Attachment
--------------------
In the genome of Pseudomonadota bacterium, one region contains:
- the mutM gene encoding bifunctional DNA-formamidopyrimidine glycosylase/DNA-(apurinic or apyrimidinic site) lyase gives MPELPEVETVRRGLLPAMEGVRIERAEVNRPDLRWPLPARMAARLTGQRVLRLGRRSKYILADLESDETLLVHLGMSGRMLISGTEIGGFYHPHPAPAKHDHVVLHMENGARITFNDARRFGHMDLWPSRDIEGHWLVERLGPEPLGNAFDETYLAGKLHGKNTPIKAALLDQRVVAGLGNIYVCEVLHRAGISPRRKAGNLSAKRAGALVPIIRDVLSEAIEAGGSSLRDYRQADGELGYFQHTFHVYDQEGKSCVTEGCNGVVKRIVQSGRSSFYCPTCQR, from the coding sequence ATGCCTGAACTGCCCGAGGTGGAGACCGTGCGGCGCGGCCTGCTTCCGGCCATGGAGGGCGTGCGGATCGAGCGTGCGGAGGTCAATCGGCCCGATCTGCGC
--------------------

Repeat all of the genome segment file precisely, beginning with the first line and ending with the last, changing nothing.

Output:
In the genome of Pseudomonadota bacterium, one region contains:
- the mutM gene encoding bifunctional DNA-formamidopyrimidine glycosylase/DNA-(apurinic or apyrimidinic site) lyase gives MPELPEVETVRRGLLPAMEGVRIERAEVNRPDLRWPLPARMAARLTGQRVLRLGRRSKYILADLESDETLLVHLGMSGRMLISGTEIGGFYHPHPAPAKHDHVVLHMENGARITFNDARRFGHMDLWPSRDIEGHWLVERLGPEPLGNAFDETYLAGKLHGKNTPIKAALLDQRVVAGLGNIYVCEVLHRAGISPRRKAGNLSAKRAGALVPIIRDVLSEAIEAGGSSLRDYRQADGELGYFQHTFHVYDQEGKSCVTEGCNGVVKRIVQSGRSSFYCPTCQR, from the coding sequence ATGCCTGAACTGCCCGAGGTGGAGACCGTGCGGCGCGGCCTGCTTCCGGCCATGGAGGGCGTGCGGATCGAGCGTGCGGAGGTCAATCGGCCCGATCTGCGC